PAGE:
The Season of Christmas is not over for the church. We still have much to think about and much to celebrate. The Twelve Days of Christmas, also known as Christmastide, is celebrated in the church from December 25 through January 5. Christmas isn’t officially over until January 6 when the Feast of the Epiphany is celebrated. I heard a new Christmas Anthem that opened my heart to the reality of Christmas. It is entitled Christmas Grace, and the songwriter wrote it for her granddaughter. In it she tells of the wonder of Christ. One line in the song states:
“Grace to share our frailty, understand our fragile lot; Jesus laid aside His power to be helped, trained, and taught. To know the sting of hunger, feel the pain of grief and loss, God’s Son allowed Himself to be born for us! He traded heaven’s majesty, He left His glorious throne for wood and hay and rubble, as hell of flesh and bone. The Lord Almighty locked in a single time and place. This is Christmas Grace!” (Ruth Elaine Schram, The Lorenz Publishing Company, 2005)
You may be putting away your Christmas decorations, but it is not time to put away your Christmas lessons. Understanding Christmas grace should carry on throughout the year.
One thing I can guarantee is that if you don’t focus on the Christmas grace you will never fully conceive the grace of Christmas. John 1:14 says, “The Word became flesh and made his dwelling among us. We have seen his glory, the glory of the one and only Son, who came from the Father, full of grace and truth.” Christmas—Jesus coming to live like one of us—is full of grace.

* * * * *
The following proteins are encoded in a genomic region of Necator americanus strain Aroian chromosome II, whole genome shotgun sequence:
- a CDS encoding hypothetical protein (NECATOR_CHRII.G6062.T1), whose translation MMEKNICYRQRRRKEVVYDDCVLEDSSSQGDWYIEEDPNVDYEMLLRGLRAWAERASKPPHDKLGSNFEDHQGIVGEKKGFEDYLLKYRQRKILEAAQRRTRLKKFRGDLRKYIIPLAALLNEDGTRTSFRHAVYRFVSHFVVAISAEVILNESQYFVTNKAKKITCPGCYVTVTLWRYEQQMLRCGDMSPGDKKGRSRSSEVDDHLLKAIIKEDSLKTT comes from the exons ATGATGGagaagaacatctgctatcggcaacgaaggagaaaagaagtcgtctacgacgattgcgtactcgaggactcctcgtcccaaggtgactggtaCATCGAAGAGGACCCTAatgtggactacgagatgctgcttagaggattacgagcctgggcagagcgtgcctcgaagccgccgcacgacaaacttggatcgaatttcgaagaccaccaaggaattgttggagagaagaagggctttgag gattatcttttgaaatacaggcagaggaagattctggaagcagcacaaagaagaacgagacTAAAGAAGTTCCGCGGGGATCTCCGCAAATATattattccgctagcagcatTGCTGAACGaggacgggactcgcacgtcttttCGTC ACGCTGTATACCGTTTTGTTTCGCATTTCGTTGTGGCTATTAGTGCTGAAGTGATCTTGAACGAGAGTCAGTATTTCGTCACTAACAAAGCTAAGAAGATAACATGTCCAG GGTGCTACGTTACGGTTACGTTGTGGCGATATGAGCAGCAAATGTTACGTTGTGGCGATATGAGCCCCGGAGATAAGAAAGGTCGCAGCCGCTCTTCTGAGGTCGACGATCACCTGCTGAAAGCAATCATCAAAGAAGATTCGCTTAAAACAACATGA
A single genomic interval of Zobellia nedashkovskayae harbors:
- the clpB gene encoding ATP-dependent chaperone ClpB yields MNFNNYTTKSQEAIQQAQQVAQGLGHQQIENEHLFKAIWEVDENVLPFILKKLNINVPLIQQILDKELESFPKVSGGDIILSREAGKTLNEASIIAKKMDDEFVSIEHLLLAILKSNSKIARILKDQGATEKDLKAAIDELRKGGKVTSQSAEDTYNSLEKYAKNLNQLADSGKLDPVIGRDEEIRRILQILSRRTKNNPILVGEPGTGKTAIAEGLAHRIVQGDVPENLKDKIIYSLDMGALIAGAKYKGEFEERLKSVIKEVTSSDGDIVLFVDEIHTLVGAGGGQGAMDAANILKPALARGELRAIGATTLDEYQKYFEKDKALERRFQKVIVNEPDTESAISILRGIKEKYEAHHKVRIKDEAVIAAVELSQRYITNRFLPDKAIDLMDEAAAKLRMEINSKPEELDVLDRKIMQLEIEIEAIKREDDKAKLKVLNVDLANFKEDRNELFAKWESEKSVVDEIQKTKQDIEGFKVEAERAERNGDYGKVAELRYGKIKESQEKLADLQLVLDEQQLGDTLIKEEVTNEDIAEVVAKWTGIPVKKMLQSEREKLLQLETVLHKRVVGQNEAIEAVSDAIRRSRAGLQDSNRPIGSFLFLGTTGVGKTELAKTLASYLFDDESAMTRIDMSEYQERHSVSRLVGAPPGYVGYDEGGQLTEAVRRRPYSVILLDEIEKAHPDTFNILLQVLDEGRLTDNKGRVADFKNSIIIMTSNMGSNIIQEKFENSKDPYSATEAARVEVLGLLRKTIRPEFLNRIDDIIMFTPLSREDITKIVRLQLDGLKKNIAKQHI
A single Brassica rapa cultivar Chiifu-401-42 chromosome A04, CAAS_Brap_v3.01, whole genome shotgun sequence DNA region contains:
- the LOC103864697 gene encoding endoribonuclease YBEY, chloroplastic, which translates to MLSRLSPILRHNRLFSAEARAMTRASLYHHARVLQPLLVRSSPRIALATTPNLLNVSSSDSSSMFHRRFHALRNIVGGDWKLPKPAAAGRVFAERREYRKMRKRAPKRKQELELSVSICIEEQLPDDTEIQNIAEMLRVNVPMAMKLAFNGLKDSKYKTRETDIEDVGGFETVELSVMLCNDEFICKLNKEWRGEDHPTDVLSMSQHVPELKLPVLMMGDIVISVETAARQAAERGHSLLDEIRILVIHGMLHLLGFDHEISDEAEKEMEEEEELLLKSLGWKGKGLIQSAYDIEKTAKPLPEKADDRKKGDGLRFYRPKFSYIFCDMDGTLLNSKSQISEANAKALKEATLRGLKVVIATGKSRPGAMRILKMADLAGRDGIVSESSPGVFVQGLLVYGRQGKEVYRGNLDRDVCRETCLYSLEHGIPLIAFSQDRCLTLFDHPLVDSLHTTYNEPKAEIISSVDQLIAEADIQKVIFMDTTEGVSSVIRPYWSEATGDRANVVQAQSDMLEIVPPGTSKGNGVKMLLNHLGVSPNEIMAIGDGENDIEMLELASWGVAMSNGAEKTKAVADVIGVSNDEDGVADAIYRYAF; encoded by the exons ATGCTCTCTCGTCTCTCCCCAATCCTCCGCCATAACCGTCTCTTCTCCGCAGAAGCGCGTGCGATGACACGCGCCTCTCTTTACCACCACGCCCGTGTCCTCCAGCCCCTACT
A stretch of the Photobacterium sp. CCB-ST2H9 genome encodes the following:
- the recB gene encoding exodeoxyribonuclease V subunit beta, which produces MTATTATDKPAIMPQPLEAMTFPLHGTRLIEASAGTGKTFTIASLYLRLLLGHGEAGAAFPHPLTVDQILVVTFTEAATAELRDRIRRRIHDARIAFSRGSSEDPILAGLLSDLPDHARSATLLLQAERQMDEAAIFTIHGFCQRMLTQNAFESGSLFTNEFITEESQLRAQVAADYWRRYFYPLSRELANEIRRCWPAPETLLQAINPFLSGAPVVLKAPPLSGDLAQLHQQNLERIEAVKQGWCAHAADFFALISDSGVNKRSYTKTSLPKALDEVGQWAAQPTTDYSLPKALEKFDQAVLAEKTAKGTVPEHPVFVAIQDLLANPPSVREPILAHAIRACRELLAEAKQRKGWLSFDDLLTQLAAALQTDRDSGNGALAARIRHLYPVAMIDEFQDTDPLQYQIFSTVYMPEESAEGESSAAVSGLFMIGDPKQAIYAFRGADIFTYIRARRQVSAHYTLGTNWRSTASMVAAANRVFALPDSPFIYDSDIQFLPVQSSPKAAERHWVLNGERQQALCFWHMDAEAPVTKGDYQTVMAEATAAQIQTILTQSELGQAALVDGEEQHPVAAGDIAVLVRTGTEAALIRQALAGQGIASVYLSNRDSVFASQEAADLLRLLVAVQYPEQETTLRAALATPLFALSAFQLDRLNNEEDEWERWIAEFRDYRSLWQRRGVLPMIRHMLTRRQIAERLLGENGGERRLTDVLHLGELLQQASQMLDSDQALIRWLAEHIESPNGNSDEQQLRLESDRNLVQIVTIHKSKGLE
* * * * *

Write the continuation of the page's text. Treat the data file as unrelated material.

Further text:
Grace is about humility. We surrender to the wonder that God could do what we couldn’t do for ourselves by sending His Son Jesus. Grace is realizing that our very best is far from enough. Even if I have led a pretty good life, pay my taxes, and give to the poor, I’m still too far from holy.
God’s grace amazes me. He overcomes my inadequacies by offering me clemency. If God can be so generous to offer such compassion, how can I not offer this grace to others in the coming year? We won’t get enough at Christmas if we don’t get a heart that is stretched to offer greater forgiveness for those who let us down.
My Christmas lessons are not really learned until I am overwhelmed by the grace that Christmas reveals. Christmas is about the favor of God on humanity. It is an invitation to not only celebrate a birthday of a baby 2000 years ago but also to celebrate birth into the family of God. John the Evangelist learned this lesson of grace so fully that he boldly proclaimed that he was the disciple who Jesus loved. The grace of Christmas isn’t only for disciples. It is for you and me. At Christmas we celebrate that we have seen His glory, the glory of the One and Only who came from the Father, full of grace and truth. That lesson is a life transforming lesson!